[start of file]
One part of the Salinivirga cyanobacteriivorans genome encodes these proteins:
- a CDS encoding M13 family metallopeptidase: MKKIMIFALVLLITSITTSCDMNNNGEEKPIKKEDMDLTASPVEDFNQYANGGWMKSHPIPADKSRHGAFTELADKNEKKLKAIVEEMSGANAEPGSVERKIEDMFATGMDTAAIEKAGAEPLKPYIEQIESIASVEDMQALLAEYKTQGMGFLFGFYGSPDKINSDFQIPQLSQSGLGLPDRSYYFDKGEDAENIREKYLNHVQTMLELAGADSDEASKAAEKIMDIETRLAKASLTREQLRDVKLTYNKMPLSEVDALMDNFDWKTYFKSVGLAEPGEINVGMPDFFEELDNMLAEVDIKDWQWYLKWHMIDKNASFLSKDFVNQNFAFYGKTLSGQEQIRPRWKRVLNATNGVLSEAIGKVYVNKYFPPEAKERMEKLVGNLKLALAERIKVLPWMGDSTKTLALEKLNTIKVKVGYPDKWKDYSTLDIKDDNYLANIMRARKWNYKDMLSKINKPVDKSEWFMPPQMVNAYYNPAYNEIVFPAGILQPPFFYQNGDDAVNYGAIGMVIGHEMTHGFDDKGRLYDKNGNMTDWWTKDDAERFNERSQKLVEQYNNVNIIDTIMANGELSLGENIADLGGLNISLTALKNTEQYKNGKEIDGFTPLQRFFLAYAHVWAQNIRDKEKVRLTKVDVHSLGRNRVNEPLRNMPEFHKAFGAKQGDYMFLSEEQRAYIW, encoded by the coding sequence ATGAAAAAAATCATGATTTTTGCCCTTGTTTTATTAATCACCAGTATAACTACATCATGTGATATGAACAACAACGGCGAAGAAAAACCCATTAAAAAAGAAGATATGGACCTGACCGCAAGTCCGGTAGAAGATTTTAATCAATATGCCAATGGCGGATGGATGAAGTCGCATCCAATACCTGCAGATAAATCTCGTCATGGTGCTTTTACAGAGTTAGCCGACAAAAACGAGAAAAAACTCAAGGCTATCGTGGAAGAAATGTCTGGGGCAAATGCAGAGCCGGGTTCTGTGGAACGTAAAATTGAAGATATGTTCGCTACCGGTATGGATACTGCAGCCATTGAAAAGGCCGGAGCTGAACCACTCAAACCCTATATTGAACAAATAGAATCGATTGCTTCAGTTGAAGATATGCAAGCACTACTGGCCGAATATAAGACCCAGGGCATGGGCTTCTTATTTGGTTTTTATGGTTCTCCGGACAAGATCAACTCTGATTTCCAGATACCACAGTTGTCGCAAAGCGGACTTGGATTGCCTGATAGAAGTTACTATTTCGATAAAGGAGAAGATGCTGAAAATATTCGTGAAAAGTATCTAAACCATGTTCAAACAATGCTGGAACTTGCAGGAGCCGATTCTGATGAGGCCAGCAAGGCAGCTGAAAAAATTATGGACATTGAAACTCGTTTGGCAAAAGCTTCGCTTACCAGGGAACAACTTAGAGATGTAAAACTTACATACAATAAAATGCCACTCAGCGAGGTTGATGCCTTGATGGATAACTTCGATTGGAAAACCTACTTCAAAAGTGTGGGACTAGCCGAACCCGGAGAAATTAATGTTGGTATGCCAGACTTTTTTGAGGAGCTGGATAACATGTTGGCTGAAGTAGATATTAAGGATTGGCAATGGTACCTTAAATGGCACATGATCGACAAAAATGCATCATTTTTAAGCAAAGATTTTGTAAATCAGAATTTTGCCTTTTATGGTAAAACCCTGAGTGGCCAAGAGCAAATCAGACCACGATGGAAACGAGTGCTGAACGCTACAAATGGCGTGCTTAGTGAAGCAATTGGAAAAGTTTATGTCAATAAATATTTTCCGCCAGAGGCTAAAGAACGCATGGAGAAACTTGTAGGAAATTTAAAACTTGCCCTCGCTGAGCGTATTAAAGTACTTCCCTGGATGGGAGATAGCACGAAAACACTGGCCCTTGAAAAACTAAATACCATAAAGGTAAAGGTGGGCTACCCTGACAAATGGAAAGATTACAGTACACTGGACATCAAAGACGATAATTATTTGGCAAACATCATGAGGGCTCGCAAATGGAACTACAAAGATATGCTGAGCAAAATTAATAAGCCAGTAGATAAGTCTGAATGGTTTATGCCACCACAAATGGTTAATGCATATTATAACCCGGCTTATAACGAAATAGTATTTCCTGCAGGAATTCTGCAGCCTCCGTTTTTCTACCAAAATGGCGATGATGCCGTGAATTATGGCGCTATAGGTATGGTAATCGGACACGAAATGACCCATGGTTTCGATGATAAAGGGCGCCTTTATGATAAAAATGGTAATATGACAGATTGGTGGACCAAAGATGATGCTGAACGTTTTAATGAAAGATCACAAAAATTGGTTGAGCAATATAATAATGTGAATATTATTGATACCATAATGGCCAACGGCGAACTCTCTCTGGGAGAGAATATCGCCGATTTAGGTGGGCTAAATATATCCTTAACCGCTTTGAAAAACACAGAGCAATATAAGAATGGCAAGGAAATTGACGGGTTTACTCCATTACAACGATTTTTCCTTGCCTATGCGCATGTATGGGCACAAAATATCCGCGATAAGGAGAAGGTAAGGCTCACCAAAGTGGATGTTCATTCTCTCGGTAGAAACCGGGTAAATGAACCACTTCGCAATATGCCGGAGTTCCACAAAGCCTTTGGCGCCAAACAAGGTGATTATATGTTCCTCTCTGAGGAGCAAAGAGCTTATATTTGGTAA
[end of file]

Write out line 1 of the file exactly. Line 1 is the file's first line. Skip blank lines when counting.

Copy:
One part of the Salinivirga cyanobacteriivorans genome encodes these proteins: